Staff Publications

Staff Publications

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    'Staff publications' is the digital repository of Wageningen University & Research

    'Staff publications' contains references to publications authored by Wageningen University staff from 1976 onward.

    Publications authored by the staff of the Research Institutes are available from 1995 onwards.

    Full text documents are added when available. The database is updated daily and currently holds about 240,000 items, of which 72,000 in open access.

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Record number 540624
Title Relationship between home-field advantage of litter decomposition and priming of soil organic matter
Author(s) Lonardo, D.P. di; Manrubia, M.; Boer, W. de; Zweers, H.; Veen, G.F.; Wal, A. van der
Source Soil Biology and Biochemistry 126 (2018). - ISSN 0038-0717 - p. 49 - 56.
Department(s) Chair Soil Biology and Biological Soil Quality
CWC - Environmental Risk Assessment
WUR GTB Gewasgezondheid Bodem en Water
Publication type Refereed Article in a scientific journal
Publication year 2018
Keyword(s) C-plant litter - Carbon cycling - Home field advantage - Nitrogen - Priming effect - Soil organic matter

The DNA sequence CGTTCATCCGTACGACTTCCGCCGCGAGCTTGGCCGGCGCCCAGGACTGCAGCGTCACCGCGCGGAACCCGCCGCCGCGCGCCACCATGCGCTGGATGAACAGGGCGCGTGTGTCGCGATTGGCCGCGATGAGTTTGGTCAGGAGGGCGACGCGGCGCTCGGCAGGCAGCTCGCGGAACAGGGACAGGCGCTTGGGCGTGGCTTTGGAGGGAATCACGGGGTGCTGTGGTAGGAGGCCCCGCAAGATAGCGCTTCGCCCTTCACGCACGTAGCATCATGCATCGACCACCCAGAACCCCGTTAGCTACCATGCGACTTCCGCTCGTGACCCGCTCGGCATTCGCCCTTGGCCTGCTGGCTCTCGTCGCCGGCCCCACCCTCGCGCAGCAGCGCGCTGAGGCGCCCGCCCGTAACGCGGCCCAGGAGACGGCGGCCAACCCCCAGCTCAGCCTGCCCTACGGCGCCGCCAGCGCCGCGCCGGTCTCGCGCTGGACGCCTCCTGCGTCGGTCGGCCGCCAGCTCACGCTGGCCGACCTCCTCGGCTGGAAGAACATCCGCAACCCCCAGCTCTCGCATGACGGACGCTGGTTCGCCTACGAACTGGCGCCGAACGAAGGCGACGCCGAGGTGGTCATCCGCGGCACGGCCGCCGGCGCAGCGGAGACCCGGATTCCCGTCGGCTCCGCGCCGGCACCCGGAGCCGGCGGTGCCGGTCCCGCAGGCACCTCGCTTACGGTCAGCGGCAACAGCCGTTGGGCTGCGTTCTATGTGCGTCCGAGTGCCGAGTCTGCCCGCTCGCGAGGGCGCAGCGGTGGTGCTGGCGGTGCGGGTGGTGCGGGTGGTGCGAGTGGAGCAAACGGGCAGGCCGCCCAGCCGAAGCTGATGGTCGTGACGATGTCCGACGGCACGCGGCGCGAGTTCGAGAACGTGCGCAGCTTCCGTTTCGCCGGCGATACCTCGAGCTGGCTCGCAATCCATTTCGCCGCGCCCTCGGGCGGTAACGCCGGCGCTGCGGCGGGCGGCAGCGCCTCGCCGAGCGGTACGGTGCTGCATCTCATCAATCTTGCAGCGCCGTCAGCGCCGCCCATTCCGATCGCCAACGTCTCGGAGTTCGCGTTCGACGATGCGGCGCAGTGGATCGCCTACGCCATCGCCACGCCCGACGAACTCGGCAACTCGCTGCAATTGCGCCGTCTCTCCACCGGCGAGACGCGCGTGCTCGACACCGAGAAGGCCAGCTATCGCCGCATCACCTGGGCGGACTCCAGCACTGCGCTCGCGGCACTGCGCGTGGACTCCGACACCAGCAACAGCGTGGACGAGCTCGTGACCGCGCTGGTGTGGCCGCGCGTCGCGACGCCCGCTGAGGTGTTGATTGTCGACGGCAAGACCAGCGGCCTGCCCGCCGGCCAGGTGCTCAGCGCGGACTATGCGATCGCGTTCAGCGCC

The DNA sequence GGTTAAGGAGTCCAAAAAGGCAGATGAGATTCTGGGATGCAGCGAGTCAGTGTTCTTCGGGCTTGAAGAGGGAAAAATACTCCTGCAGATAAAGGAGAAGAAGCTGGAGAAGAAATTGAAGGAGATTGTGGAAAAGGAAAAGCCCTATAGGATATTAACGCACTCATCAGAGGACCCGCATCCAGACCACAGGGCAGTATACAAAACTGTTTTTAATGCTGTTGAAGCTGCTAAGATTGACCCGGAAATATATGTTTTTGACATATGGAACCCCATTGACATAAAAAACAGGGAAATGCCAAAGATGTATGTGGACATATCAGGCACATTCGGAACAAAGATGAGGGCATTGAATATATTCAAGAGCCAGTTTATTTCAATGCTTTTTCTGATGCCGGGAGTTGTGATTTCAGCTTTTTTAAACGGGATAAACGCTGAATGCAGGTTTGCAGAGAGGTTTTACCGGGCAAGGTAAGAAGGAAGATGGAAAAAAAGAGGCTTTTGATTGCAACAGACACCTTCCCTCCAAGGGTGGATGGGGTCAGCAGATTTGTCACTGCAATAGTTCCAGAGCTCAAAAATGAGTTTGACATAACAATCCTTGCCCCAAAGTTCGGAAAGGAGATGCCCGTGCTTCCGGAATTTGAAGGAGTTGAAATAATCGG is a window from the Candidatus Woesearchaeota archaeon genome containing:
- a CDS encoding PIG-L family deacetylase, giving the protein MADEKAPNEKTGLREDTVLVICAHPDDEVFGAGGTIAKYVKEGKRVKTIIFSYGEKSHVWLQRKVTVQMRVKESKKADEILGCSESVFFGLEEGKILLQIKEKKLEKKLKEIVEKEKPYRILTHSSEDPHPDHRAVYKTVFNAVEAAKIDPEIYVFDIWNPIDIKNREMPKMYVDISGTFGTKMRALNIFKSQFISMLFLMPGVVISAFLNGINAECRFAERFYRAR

Home field advantage (HFA; acceleration of plant litter decomposition in soils that receive their indigenous litter) and priming effects (PE; short-term changes in the turnover of soil organic matter caused by the addition of fresh organic carbon) are two aspects of decomposition processes that are driven by the composition and functioning of soil decomposer communities. Physicochemical similarity between added organic compounds and soil organic matter fractions has been indicated as an important steering factor of PE. It is unknown whether PE, like litter decomposition, experience HFA, i.e., whether PE are higher than expected in soils receiving their own litter due to specialization of the decomposer community. Here we studied both HFA and PE by measuring litter- and SOM-derived carbon (C) fluxes after the addition of fresh plant litter. We reciprocally incubated three 13C labelled litter types (maize, bent and beech) in soils from ecosystems where these litters are abundantly produced (e.g., arable sites, grasslands and forests), with and without the addition of mineral nitrogen (N). Generally, respiration of both litter-derived and SOM-derived C were lowest when beech litter was added, and were lower in forest soils than in arable or grassland soils. N addition generally slightly increased the respiration of litter-derived C, but had no effect on SOM-derived C. All litter types induced a positive PE in all soils. HFA effects were not significantly different from zero, but were significantly higher in grasslands than in maize fields amended with nitrogen. We found a positive relationship between litter and priming HFA, indicating that the rates of both litter decomposition and PE may be affected in the same manner by home combinations of plant and litter versus away combinations. This positive relationship disappeared when N was added. Our results provide a first indication that the extent to which indigenous soil microbes are specialized to breakdown home litter, not only accelerates or decelerates the decomposition of litter, but affects the breakdown of SOM in the same way. This could imply that a specialized litter decomposer community driving HFA can further accelerate soil C mineralization via enhanced induction of PE. Therefore, the impact of specialized decomposer communities on the dynamics of soil C pools may be bigger than expected from HFA of litter decomposition alone.

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